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The endo‐ and 5 exonuclease activities of CPSF‐73 analyzed in mouse nuclear extracts using a set of truncated histone pre‐mRNAs. (a) CPSF‐73 endonucleolytically cleaves histone pre‐mRNA five nucleotides downstream of the stem‐loop and the downstream cleavage product containing the histone downstream element (HDE; underlined) is subsequently degraded by the 5 exonuclease activity of the same protein. The latter activity releases the U7 snRNP for another round of processing. (b) 5 Truncated pre‐mRNA substrates containing the HDE (underlined) are either cleaved endonucleolytically (large vertical arrows) or degraded in the 5 → 3 direction (large horizontal arrowheads) by the two different activities of CPSF‐73, depending on the number of nucleotides upstream of the HDE. Small vertical arrows indicate minor endonucleolytic cleavage sites in the HDE + 16/m RNA in which the 5 end is modified with a 2‐O‐methyl group (m). Substrates containing seven or fewer nucleotides upstream of the HDE efficiently bind the U7 snRNP but are resistant to either reaction, possibly due to the inability to contact Lsm10.

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A universal module that functions as the 3 endonuclease in two distinct processing complexes. CPSF‐73, CPSF‐100, and symplekin are shared by both cleavage/polyadenylation and 3 end processing of histone pre‐mRNAs. Symplekin and CPSF‐100 may function together as a binding platform that interacts with various components of the two respective processing complexes, whereas CPSF‐73 is the catalytic component that functions as the endonuclease. At the final stage of processing, this basic module may also include a putative CPSF‐73 activator that converts the latent form of CPSF‐73 into an active nuclease. Alternatively, the activation may be mediated by the correct positioning of all protein factors and the RNA substrate in the processing complex that collectively promotes a conformational change in CPSF‐73.

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Residues of human CPSF‐73 involved in zinc binding and catalysis. (a) Domain organization of the N‐terminal region of human CPSF‐73 (amino acids 1–460). The β‐CASP domain begins with amino acid 209 and ends with amino acid 394. Conserved amino acids in the single‐letter code are shown on the top of the chart and their positions and motif assignments are shown below. Down and up arrows indicate residues involved in the coordination of Zn1 and Zn2, respectively. The double head arrow indicates the residue bridging the two zinc atoms. (b) The octahedral coordination sphere that binds the two zinc ions in human CPSF‐73.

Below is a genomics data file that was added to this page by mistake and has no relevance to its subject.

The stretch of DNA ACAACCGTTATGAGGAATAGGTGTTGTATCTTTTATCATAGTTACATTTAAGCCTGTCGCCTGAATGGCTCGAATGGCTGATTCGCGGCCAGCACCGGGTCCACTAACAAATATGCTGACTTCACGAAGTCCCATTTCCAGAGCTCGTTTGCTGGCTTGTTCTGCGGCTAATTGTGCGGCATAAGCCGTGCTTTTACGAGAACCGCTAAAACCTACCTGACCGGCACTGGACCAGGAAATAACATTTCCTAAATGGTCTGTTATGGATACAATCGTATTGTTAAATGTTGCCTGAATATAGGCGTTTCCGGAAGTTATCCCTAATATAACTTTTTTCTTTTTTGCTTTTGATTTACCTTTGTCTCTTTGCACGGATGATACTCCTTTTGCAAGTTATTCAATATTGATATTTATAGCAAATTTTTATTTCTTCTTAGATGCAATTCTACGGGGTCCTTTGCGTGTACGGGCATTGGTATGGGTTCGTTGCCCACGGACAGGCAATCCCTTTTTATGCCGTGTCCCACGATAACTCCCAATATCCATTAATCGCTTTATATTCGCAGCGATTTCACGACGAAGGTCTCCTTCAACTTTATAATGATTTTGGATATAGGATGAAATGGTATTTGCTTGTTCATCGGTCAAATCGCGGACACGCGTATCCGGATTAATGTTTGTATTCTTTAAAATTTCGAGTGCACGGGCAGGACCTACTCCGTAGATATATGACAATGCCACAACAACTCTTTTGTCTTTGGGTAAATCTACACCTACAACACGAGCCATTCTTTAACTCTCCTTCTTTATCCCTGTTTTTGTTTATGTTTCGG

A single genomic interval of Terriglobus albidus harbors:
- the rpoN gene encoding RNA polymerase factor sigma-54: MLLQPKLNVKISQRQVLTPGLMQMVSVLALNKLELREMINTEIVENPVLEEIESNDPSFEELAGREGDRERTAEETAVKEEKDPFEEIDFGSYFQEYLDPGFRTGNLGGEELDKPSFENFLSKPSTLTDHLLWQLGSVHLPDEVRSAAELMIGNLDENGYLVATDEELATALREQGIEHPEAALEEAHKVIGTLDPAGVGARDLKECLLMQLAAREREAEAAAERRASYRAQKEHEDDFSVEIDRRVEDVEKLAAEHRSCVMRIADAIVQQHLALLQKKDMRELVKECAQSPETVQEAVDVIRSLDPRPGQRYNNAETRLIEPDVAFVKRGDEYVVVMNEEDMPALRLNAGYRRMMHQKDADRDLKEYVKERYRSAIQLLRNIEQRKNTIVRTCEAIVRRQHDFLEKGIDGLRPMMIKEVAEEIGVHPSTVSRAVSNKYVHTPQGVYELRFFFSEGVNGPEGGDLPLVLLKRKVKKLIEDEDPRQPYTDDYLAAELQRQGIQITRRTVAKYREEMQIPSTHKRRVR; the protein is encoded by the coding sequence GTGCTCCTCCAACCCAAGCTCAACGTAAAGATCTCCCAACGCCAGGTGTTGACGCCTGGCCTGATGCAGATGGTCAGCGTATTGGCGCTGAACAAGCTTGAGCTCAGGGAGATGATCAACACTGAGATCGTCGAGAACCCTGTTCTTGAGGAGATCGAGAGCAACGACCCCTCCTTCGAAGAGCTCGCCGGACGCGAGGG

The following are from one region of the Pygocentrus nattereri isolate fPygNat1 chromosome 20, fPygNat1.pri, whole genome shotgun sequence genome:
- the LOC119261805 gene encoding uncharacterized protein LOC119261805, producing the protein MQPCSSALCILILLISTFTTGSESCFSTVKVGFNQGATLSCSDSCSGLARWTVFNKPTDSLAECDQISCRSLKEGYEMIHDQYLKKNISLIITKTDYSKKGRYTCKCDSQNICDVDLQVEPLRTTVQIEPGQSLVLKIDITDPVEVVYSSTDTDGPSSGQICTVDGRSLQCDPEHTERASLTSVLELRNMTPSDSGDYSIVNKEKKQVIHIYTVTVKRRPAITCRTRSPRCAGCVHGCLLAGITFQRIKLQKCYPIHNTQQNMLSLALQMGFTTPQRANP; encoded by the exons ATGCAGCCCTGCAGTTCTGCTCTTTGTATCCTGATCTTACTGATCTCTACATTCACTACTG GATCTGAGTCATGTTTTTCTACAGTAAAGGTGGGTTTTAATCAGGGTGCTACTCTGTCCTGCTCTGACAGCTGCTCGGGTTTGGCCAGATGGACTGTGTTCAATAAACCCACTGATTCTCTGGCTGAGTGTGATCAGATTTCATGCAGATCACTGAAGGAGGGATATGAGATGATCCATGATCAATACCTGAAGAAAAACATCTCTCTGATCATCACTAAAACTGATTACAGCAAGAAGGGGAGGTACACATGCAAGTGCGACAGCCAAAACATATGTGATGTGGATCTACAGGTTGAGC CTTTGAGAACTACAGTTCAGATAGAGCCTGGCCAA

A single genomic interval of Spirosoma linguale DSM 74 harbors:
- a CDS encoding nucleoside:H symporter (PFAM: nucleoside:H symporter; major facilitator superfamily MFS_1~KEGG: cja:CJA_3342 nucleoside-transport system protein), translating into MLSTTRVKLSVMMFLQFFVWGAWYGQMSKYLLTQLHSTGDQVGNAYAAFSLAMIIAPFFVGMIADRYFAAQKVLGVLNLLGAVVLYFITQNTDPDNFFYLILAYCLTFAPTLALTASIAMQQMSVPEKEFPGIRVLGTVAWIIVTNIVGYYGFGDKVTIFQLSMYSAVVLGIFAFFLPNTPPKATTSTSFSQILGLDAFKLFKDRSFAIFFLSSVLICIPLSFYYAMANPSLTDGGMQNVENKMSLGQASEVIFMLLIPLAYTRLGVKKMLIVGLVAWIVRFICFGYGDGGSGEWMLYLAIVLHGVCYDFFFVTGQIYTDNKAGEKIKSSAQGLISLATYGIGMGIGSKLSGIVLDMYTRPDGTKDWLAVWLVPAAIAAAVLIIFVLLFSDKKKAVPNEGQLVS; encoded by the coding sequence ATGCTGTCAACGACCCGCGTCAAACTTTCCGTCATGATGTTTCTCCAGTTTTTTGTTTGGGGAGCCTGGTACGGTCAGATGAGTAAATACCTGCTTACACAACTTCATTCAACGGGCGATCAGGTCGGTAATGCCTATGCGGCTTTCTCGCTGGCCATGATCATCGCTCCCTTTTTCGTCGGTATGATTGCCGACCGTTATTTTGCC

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3 end processing of replication‐dependent histone pre‐mRNAs. A tentative arrangement of known factors assembled on metazoan histone pre‐mRNA (thick black line). The unique proteins of the U7 small nuclear ribonucleoprotein (snRNP), Lsm10, and Lsm11 are indicated in gray. Stem‐loop binding protein interacts with the stem‐loop and makes additional contacts with ZFP100, which in turn interacts with the U7 snRNP. The 5 terminal region of the U7 snRNA (thick gray line) base pairs (vertical lines) with the histone downstream element in histone pre‐mRNA. This interaction brings SmD3, SmB, and Lsm10 of the U7 Sm complex to the substrate RNA, with the three proteins acting as the molecular ruler to determine the site of cleavage (indicated by an arrow). FLASH interacts with the N‐terminal region of Lsm11 and may directly or indirectly recruit symplekin, CPSF‐100, and CPSF‐73 (the endonuclease). The latter three proteins are shared with cleavage/polyadenylation.

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RNA Interactions with Proteins and Other Molecules > RNA–Protein Complexes
RNA Processing > 3′ End Processing